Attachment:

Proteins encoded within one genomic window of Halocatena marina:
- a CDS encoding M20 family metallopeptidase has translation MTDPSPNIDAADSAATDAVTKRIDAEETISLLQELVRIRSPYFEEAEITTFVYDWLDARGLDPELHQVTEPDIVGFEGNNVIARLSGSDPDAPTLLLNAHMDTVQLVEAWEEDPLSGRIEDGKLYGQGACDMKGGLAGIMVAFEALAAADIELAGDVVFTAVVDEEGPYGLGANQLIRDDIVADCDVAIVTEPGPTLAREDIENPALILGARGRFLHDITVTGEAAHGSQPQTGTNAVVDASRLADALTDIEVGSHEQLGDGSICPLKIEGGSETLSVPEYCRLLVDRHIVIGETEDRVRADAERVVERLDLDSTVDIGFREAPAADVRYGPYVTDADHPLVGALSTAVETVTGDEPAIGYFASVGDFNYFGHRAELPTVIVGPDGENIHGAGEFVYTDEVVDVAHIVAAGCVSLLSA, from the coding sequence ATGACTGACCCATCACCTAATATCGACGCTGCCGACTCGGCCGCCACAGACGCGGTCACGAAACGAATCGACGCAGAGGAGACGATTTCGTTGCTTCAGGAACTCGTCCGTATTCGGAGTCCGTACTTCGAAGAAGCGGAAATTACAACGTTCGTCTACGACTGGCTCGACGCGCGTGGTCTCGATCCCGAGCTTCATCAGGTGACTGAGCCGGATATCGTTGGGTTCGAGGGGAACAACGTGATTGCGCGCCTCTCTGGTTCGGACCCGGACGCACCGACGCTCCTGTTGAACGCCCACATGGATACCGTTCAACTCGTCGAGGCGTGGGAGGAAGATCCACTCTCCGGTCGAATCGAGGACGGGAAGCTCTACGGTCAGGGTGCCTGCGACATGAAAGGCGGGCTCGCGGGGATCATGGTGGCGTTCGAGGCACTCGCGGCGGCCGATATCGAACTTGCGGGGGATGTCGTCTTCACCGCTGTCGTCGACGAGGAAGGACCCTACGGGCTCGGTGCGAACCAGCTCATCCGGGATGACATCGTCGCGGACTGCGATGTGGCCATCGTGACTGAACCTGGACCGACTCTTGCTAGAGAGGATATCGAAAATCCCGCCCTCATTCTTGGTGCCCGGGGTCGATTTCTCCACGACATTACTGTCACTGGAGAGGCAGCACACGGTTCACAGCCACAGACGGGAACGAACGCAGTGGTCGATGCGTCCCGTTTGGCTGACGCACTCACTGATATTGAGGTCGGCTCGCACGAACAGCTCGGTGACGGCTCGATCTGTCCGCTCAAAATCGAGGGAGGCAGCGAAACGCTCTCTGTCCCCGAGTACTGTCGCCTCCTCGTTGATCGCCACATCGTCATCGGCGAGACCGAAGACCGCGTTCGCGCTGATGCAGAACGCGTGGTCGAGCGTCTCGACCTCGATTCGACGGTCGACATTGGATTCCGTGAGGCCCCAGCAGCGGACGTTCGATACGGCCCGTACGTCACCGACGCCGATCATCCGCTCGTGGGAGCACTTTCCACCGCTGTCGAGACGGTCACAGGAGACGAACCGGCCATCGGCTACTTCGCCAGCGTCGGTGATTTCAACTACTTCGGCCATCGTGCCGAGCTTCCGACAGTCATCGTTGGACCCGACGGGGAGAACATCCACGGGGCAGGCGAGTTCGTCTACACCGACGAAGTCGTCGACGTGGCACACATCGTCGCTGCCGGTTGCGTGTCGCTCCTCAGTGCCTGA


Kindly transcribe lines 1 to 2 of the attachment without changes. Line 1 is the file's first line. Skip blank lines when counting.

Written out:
Proteins encoded within one genomic window of Halocatena marina:
- a CDS encoding M20 family metallopeptidase has translation MTDPSPNIDAADSAATDAVTKRIDAEETISLLQELVRIRSPYFEEAEITTFVYDWLDARGLDPELHQVTEPDIVGFEGNNVIARLSGSDPDAPTLLLNAHMDTVQLVEAWEEDPLSGRIEDGKLYGQGACDMKGGLAGIMVAFEALAAADIELAGDVVFTAVVDEEGPYGLGANQLIRDDIVADCDVAIVTEPGPTLAREDIENPALILGARGRFLHDITVTGEAAHGSQPQTGTNAVVDASRLADALTDIEVGSHEQLGDGSICPLKIEGGSETLSVPEYCRLLVDRHIVIGETEDRVRADAERVVERLDLDSTVDIGFREAPAADVRYGPYVTDADHPLVGALSTAVETVTGDEPAIGYFASVGDFNYFGHRAELPTVIVGPDGENIHGAGEFVYTDEVVDVAHIVAAGCVSLLSA, from the coding sequence ATGACTGACCCATCACCTAATATCGACGCTGCCGACTCGGCCGCCACAGACGCGGTCACGAAACGAATCGACGCAGAGGAGACGATTTCGTTGCTTCAGGAACTCGTCCGTATTCGGAGTCCGTACTTCGAAGAAGCGGAAATTACAACGTTCGTCTACGACTGGCTCGACGCGCGTGGTCTCGATCCCGAGCTTCATCAGGTGACTGAGCCGGATATCGTTGGGTTCGAGGGGAACAACGTGATTGCGCGCCTCTCTGGTTCGGACCCGGACGCACCGACGCTCCTGTTGAACGCCCACATGGATACCGTTCAACTCGTCGAGGCGTGGGAGGAAGATCCACTCTCCGGTCGAATCGAGGACGGGAAGCTCTACGGTCAGGGTGCCTGCGACATGAAAGGCGGGCTCGCGGGGATCATGGTGGCGTTCGAGGCACTCGCGGCGGCCGATATCGAACTTGCGGGGGATGTCGTCTTCACCGCTGTCGTCGACGAGGAAGGACCCTACGGGCTCGGTGCGAACCAGCTCATCCGGGATGACATCGTCGCGGACTGCGATGTGGCCATCGTGACTGAACCTGGACCGACTCTTGCTAGAGAGGATATCGAAAATCCCGCCCTCATTCTTGGTGCCCGGGGTCGATTTCTCCACGACATTACTGTCACTGGAGAGGCAGCACACGGTTCACAGCCACAGACGGGAACGAACGCAGTGGTCGATGCGTCCCGTTTGGCTGACGCACTCACTGATATTGAGGTCGGCTCGCACGAACAGCTCGGTGACGGCTCGATCTGTCCGCTCAAAATCGAGGGAGGCAGCGAAACGCTCTCTGTCCCCGAGTACTGTCGCCTCCTCGTTGATCGCCACATCGTCATCGGCGAGACCGAAGACCGCGTTCGCGCTGATGCAGAACGCGTGGTCGAGCGTCTCGACCTCGATTCGACGGTCGACATTGGATTCCGTGAGGCCCCAGCAGCGGACGTTCGATACGGCCCGTACGTCACCGACGCCGATCATCCGCTCGTGGGAGCACTTTCCACCGCTGTCGAGACGGTCACAGGAGACGAACCGGCCATCGGCTACTTCGCCAGCGTCGGTGATTTCAACTACTTCGGCCATCGTGCCGAGCTTCCGACAGTCATCGTTGGACCCGACGGGGAGAACATCCACGGGGCAGGCGAGTTCGTCTACACCGACGAAGTCGTCGACGTGGCACACATCGTCGCTGCCGGTTGCGTGTCGCTCCTCAGTGCCTGA